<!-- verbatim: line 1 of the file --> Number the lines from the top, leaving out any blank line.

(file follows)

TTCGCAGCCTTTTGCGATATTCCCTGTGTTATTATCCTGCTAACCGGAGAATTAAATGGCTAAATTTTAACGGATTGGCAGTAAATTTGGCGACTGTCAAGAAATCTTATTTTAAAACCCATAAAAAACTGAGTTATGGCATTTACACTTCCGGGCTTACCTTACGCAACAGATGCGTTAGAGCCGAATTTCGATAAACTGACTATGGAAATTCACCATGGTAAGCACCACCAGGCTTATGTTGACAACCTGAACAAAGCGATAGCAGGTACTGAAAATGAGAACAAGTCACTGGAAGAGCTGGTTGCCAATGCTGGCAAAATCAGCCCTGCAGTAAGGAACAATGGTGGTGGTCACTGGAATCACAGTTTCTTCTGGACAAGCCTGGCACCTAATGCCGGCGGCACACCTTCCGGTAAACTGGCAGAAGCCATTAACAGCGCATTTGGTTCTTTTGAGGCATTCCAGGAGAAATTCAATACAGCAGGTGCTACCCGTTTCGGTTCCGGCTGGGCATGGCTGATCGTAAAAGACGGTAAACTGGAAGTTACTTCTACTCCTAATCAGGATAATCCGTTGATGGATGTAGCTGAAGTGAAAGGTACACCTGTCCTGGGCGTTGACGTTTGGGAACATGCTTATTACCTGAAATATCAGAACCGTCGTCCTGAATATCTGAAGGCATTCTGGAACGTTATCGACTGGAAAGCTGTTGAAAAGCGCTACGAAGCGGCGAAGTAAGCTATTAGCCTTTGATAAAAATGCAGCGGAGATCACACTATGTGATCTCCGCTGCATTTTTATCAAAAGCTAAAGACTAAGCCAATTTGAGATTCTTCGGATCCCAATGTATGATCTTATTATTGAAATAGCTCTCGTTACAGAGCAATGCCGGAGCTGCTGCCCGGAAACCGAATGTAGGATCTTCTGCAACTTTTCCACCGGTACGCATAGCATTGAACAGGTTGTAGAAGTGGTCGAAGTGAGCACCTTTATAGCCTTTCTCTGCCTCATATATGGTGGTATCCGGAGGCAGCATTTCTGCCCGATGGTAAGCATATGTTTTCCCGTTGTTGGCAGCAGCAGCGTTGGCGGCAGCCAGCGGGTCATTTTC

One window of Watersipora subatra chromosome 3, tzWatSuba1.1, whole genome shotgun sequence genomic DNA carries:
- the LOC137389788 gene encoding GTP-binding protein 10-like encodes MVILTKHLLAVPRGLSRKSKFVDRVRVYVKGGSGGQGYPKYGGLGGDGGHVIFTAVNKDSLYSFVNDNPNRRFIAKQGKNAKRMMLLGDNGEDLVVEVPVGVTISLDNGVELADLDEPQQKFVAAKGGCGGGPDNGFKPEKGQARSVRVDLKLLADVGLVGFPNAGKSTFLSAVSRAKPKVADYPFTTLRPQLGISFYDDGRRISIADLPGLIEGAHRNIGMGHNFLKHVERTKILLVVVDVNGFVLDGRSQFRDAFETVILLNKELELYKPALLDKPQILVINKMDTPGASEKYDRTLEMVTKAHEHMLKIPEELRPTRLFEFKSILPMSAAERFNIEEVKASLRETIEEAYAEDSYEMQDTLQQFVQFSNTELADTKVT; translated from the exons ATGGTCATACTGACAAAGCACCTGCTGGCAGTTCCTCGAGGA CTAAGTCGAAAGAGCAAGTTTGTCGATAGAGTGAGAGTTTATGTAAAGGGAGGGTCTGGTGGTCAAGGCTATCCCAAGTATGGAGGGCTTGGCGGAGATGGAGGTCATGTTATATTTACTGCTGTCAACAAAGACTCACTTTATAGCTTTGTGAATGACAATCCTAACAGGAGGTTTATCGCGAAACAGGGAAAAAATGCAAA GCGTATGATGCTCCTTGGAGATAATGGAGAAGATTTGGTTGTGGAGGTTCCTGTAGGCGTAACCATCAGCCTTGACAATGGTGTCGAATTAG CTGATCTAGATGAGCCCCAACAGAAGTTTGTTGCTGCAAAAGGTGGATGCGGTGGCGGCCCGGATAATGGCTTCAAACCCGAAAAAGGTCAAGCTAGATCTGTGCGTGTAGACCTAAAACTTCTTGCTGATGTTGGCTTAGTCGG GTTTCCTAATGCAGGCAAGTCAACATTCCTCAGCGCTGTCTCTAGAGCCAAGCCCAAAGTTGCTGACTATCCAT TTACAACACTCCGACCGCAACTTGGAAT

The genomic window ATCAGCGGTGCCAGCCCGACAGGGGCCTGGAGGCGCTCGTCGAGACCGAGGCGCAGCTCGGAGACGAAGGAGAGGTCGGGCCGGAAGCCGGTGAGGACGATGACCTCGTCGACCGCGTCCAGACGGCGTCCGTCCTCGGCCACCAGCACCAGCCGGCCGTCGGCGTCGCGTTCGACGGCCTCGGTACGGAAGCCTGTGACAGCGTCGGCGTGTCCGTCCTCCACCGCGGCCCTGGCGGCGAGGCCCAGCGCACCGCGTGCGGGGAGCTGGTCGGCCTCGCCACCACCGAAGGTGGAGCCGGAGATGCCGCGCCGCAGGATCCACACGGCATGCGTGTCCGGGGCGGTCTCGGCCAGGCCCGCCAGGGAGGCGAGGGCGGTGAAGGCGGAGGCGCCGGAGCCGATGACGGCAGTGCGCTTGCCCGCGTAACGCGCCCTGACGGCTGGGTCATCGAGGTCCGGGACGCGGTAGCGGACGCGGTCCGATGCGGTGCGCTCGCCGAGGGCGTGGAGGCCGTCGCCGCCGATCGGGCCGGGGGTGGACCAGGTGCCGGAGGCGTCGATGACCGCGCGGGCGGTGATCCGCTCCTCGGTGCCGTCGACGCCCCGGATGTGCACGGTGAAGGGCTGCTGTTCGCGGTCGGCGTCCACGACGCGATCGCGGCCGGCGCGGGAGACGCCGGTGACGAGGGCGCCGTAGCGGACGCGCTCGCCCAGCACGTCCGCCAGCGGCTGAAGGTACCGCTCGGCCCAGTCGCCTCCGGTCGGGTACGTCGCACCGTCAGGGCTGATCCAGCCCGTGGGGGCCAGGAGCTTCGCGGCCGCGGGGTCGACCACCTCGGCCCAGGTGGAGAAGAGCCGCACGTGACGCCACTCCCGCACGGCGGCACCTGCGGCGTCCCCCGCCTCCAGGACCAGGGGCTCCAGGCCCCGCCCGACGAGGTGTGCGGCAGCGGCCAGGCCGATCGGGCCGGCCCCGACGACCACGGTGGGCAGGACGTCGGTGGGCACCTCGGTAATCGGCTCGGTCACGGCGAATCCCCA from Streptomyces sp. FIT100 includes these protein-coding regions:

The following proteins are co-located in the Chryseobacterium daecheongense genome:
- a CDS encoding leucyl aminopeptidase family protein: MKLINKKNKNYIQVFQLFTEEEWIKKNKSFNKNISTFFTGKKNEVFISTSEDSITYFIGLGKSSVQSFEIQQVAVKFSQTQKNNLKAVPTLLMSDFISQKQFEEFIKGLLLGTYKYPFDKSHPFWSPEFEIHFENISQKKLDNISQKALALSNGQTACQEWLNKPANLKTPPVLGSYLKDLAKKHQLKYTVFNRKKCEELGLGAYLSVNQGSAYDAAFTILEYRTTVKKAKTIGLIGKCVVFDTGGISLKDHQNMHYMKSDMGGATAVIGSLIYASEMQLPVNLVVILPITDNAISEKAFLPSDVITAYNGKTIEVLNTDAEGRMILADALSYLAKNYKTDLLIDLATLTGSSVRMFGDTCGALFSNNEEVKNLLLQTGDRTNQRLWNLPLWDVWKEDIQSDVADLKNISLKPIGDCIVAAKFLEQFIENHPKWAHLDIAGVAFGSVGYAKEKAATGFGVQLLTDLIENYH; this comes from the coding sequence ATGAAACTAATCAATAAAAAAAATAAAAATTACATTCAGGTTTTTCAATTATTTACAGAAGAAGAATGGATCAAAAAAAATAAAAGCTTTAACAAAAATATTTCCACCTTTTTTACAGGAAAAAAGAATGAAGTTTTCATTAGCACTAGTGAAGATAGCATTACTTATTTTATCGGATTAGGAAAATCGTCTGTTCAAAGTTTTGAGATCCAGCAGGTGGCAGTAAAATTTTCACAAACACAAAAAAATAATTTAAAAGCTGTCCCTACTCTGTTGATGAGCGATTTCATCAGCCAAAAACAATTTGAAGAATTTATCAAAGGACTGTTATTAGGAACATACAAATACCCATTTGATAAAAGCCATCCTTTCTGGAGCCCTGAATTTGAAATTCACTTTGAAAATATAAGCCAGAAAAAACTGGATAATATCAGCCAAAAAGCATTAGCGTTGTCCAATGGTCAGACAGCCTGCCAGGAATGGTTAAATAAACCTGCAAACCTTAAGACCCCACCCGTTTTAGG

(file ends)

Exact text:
TTCGCAGCCTTTTGCGATATTCCCTGTGTTATTATCCTGCTAACCGGAGAATTAAATGGCTAAATTTTAACGGATTGGCAGTAAATTTGGCGACTGTCAAGAAATCTTATTTTAAAACCCATAAAAAACTGAGTTATGGCATTTACACTTCCGGGCTTACCTTACGCAACAGATGCGTTAGAGCCGAATTTCGATAAACTGACTATGGAAATTCACCATGGTAAGCACCACCAGGCTTATGTTGACAACCTGAACAAAGCGATAGCAGGTACTGAAAATGAGAACAAGTCACTGGAAGAGCTGGTTGCCAATGCTGGCAAAATCAGCCCTGCAGTAAGGAACAATGGTGGTGGTCACTGGAATCACAGTTTCTTCTGGACAAGCCTGGCACCTAATGCCGGCGGCACACCTTCCGGTAAACTGGCAGAAGCCATTAACAGCGCATTTGGTTCTTTTGAGGCATTCCAGGAGAAATTCAATACAGCAGGTGCTACCCGTTTCGGTTCCGGCTGGGCATGGCTGATCGTAAAAGACGGTAAACTGGAAGTTACTTCTACTCCTAATCAGGATAATCCGTTGATGGATGTAGCTGAAGTGAAAGGTACACCTGTCCTGGGCGTTGACGTTTGGGAACATGCTTATTACCTGAAATATCAGAACCGTCGTCCTGAATATCTGAAGGCATTCTGGAACGTTATCGACTGGAAAGCTGTTGAAAAGCGCTACGAAGCGGCGAAGTAAGCTATTAGCCTTTGATAAAAATGCAGCGGAGATCACACTATGTGATCTCCGCTGCATTTTTATCAAAAGCTAAAGACTAAGCCAATTTGAGATTCTTCGGATCCCAATGTATGATCTTATTATTGAAATAGCTCTCGTTACAGAGCAATGCCGGAGCTGCTGCCCGGAAACCGAATGTAGGATCTTCTGCAACTTTTCCACCGGTACGCATAGCATTGAACAGGTTGTAGAAGTGGTCGAAGTGAGCACCTTTATAGCCTTTCTCTGCCTCATATATGGTGGTATCCGGAGGCAGCATTTCTGCCCGATGGTAAGCATATGTTTTCCCGTTGTTGGCAGCAGCAGCGTTGGCGGCAGCCAGCGGGTCATTTTC